In Malaysia, a written agreement or legal instrument must be submitted to the Inland Revenue Board (“LHDN”) for stamping pursuant to the Stamp Act 1949 (“Stamp Act”). Failure to do so will attract repercussions to the parties to the agreement or impact the legal instrument itself, including attracting late stamping penalty, penalty for evasion of stamp duty, and may even result in an unstamped agreement or legal instrument being inadmissible in court.
Lawyers would often advise their clients to submit their instruments, i.e., agreements for stamping. The issue, more importantly, here is the amount of stamp duty which will be imposed for a particular instrument under the First Schedule of the Stamp Act.
In the recent case of Havi Logistic (M) Sdn Bhd v Pemungut Duti Setem  MLJU 2801 the Court had to deal with the question of the stamp duty payable on an asset purchase agreement. Here, the plaintiff had executed an asset purchase agreement with a company to acquire the company’s assets and liabilities, which included computer software, computer hardware, fittings, renovation, plant, machinery, equipment and liabilities under the business contracts (“Agreement”). Notably, the goodwill of the Malaysia business of the said company was expressly excluded from the Agreement. Upon signing the Agreement, the plaintiff’s solicitors proceeded to submit the Agreement for adjudication of stamp duty and had received a stamp duty assessment notice with an ad valorem amount of stamp duty under Section 21 read together with Item 32 of the First Schedule of the Stamp Act (“Notice of Assessment”). Dissatisfied with the Notice of Assessment, the plaintiff appealed to the Malaysian Courts for recourse.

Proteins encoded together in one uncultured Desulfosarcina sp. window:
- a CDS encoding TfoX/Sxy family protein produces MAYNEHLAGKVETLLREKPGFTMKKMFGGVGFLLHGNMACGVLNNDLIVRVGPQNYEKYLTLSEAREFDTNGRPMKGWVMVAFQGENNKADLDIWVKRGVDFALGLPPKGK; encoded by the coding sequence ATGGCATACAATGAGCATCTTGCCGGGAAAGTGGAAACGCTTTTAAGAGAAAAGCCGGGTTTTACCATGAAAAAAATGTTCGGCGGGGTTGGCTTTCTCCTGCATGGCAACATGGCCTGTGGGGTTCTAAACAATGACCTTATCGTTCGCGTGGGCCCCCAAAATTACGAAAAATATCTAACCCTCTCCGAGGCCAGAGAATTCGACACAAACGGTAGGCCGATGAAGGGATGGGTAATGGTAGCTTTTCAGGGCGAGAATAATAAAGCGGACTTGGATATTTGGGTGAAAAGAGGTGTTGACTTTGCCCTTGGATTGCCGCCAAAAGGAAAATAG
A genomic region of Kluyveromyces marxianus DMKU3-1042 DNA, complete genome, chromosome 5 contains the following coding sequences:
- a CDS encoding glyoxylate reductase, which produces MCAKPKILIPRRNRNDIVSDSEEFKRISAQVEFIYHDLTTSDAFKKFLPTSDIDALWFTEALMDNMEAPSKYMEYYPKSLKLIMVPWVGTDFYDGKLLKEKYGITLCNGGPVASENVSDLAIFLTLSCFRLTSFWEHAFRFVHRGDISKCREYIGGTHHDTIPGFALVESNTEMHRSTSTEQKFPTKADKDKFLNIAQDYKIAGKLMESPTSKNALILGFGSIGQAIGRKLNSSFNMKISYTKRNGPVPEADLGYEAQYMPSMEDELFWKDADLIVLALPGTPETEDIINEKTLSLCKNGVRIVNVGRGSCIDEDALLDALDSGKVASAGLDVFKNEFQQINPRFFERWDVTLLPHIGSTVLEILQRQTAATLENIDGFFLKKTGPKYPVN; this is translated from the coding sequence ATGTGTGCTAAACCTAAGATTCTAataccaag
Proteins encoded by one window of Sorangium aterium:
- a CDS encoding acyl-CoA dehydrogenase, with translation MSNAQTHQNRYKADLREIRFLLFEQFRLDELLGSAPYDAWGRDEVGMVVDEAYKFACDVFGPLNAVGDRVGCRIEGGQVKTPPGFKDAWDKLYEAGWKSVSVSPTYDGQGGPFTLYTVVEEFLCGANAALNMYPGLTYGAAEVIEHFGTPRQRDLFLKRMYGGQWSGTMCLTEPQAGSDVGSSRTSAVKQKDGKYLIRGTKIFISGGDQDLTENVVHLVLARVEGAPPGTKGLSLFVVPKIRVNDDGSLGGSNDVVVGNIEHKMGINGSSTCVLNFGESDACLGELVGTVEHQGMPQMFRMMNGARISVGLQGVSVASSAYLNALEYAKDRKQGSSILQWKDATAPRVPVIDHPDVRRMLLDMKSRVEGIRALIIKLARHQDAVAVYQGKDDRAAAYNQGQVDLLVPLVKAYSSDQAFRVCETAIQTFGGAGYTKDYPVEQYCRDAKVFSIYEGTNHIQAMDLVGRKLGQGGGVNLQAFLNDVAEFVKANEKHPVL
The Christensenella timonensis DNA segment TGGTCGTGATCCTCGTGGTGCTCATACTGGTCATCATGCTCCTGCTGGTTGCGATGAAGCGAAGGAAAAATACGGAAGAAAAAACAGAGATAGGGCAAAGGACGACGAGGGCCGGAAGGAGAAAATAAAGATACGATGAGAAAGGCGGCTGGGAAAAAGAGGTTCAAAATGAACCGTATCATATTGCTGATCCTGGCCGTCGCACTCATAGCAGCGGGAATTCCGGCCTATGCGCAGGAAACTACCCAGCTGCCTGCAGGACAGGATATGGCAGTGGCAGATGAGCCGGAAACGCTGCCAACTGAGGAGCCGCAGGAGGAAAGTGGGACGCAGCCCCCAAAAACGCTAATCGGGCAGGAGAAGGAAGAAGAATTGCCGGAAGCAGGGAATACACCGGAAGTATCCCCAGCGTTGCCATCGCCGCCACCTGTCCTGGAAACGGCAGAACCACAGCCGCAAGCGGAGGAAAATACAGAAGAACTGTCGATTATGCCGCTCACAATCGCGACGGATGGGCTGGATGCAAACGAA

The Court, in reaching the decision of Havi Logistic, held that the stamp duty of the Agreement shall be the sum of RM10.00 under Item 4 of First Schedule of the Stamp Act as there was neither landed property nor goodwill of the business involved in the Agreement. Therefore, there was no conveyance or transfer of properties or interest, legally or equitably, between the parties to the Agreement.
On the other hand, the respondent contended that the Agreement indicated that not only assets are to be transferred via the arrangement, but that liabilities of the company will also be assumed by the plaintiff and therefore the Agreement falls under Section 21 of the Stamp Act, which deals with the sale of equitable estate or interest in any property. Nevertheless, the court rejected LDHN’s argument as Section 21 does not include liabilities and there are no authorities supporting the extension of Section 21 to cover the acquisition of liabilities. The Court reaffirmed the position that the words of the legislation shall be construed in accordance with its literal meaning where the language of the legislation is clear and explicit.
Additionally, the respondent also failed to specify which sub-item of Item 32, First Schedule of the Stamp Act applied to the Agreement for determining the amount of stamp duty. The Court emphasised that LHDN bears the burden of proving which specific sub-item under First Schedule of Stamp Act regulates the stamp duty payable for a particular agreement or legal instrument, and that LHDN must provide reasoning for imposing ad valorem stamp duty in deciding the stamp duty payable. Failing to do so amounts to a breach of natural justice as a public decision-making body, which includes LHDN, is required by law to give reasoning for their decisions.
The Court’s decision in the case of Havi Logistic serves as a significant reminder of the importance of well-crafted asset purchase agreements prepared by experienced corporate lawyers. It highlights the need for legal professionals to exercise utmost vigilance and mindfulness in dealing with the intricacies of such agreements, that could potentially save clients a significant amount of cost in similar transactions.
By Miw Zhong Heng & Danny Khoo